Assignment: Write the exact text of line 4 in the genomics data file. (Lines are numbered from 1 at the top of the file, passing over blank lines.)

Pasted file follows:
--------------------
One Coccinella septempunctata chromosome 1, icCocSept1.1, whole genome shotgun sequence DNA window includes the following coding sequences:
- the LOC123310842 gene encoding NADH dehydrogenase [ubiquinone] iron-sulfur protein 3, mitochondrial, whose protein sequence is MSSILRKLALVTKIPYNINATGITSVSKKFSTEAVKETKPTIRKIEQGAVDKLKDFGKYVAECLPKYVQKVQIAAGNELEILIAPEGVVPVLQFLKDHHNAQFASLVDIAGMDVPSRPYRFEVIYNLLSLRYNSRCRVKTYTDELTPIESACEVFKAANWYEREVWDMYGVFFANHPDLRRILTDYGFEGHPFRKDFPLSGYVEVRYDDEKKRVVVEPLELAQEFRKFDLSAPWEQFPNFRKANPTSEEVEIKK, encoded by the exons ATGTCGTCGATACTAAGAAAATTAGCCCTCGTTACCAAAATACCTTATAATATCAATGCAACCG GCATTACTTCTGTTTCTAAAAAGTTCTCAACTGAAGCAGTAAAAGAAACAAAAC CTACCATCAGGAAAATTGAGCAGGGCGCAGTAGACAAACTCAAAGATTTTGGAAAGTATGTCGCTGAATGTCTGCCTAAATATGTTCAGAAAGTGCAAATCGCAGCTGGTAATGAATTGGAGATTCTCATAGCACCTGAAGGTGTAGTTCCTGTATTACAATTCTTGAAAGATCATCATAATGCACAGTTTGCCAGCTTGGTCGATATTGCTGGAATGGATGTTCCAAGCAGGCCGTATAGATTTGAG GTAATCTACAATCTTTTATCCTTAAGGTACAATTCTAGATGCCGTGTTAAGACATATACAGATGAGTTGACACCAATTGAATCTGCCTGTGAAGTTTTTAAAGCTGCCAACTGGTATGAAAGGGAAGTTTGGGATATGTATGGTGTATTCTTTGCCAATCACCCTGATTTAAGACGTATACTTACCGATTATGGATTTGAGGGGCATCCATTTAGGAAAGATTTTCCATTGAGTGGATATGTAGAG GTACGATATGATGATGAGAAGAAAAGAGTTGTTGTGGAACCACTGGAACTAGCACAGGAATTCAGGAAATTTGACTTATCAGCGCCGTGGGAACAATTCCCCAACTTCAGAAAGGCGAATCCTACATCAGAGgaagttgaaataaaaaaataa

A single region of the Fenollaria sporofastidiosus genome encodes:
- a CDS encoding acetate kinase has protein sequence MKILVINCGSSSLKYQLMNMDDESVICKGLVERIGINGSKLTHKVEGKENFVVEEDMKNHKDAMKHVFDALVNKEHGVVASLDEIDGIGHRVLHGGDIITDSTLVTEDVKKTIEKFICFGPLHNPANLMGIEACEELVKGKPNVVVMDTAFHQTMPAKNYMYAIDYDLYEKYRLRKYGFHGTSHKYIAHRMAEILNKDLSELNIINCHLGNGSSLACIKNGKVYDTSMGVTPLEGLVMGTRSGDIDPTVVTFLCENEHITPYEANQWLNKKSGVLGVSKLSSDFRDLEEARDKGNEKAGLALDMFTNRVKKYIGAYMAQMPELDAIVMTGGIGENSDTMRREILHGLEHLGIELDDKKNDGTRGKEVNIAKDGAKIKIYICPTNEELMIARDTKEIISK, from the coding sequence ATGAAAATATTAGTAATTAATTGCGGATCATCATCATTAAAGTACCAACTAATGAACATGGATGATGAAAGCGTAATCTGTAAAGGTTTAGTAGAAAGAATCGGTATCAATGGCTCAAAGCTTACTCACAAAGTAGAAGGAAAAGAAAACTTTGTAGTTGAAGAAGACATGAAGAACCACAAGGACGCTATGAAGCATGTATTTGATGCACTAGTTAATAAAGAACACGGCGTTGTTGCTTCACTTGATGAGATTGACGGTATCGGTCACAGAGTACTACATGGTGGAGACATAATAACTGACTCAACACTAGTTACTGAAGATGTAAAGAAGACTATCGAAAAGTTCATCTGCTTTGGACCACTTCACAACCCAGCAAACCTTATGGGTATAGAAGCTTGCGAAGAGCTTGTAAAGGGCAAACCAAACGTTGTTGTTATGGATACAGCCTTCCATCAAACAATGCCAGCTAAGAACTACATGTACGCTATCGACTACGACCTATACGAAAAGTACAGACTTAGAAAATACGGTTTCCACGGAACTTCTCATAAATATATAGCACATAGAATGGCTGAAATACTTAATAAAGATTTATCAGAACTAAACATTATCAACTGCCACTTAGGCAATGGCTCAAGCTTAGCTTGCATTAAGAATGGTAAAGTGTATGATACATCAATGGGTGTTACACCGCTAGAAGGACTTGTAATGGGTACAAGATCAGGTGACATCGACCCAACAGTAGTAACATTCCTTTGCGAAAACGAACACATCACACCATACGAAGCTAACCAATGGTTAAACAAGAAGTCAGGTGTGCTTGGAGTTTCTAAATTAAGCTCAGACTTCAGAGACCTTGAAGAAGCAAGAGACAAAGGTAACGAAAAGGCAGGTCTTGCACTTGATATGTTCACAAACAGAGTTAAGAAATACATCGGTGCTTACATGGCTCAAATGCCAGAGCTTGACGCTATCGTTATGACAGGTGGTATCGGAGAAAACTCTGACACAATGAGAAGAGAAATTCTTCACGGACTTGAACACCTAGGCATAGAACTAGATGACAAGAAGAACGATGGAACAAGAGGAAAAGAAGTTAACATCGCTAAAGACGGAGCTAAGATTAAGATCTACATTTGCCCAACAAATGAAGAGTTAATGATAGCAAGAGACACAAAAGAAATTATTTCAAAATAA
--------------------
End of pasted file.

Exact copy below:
- a CDS encoding acetate kinase has protein sequence MKILVINCGSSSLKYQLMNMDDESVICKGLVERIGINGSKLTHKVEGKENFVVEEDMKNHKDAMKHVFDALVNKEHGVVASLDEIDGIGHRVLHGGDIITDSTLVTEDVKKTIEKFICFGPLHNPANLMGIEACEELVKGKPNVVVMDTAFHQTMPAKNYMYAIDYDLYEKYRLRKYGFHGTSHKYIAHRMAEILNKDLSELNIINCHLGNGSSLACIKNGKVYDTSMGVTPLEGLVMGTRSGDIDPTVVTFLCENEHITPYEANQWLNKKSGVLGVSKLSSDFRDLEEARDKGNEKAGLALDMFTNRVKKYIGAYMAQMPELDAIVMTGGIGENSDTMRREILHGLEHLGIELDDKKNDGTRGKEVNIAKDGAKIKIYICPTNEELMIARDTKEIISK, from the coding sequence ATGAAAATATTAGTAATTAATTGCGGATCATCATCATTAAAGTACCAACTAATGAACATGGATGATGAAAGCGTAATCTGTAAAGGTTTAGTAGAAAGAATCGGTATCAATGGCTCAAAGCTTACTCACAAAGTAGAAGGAAAAGAAAACTTTGTAGTTGAAGAAGACATGAAGAACCACAAGGACGCTATGAAGCATGTATTTGATGCACTAGTTAATAAAGAACACGGCGTTGTTGCTTCACTTGATGAGATTGACGGTATCGGTCACAGAGTACTACATGGTGGAGACATAATAACTGACTCAACACTAGTTACTGAAGATGTAAAGAAGACTATCGAAAAGTTCATCTGCTTTGGACCACTTCACAACCCAGCAAACCTTATGGGTATAGAAGCTTGCGAAGAGCTTGTAAAGGGCAAACCAAACGTTGTTGTTATGGATACAGCCTTCCATCAAACAATGCCAGCTAAGAACTACATGTACGCTATCGACTACGACCTATACGAAAAGTACAGACTTAGAAAATACGGTTTCCACGGAACTTCTCATAAATATATAGCACATAGAATGGCTGAAATACTTAATAAAGATTTATCAGAACTAAACATTATCAACTGCCACTTAGGCAATGGCTCAAGCTTAGCTTGCATTAAGAATGGTAAAGTGTATGATACATCAATGGGTGTTACACCGCTAGAAGGACTTGTAATGGGTACAAGATCAGGTGACATCGACCCAACAGTAGTAACATTCCTTTGCGAAAACGAACACATCACACCATACGAAGCTAACCAATGGTTAAACAAGAAGTCAGGTGTGCTTGGAGTTTCTAAATTAAGCTCAGACTTCAGAGACCTTGAAGAAGCAAGAGACAAAGGTAACGAAAAGGCAGGTCTTGCACTTGATATGTTCACAAACAGAGTTAAGAAATACATCGGTGCTTACATGGCTCAAATGCCAGAGCTTGACGCTATCGTTATGACAGGTGGTATCGGAGAAAACTCTGACACAATGAGAAGAGAAATTCTTCACGGACTTGAACACCTAGGCATAGAACTAGATGACAAGAAGAACGATGGAACAAGAGGAAAAGAAGTTAACATCGCTAAAGACGGAGCTAAGATTAAGATCTACATTTGCCCAACAAATGAAGAGTTAATGATAGCAAGAGACACAAAAGAAATTATTTCAAAATAA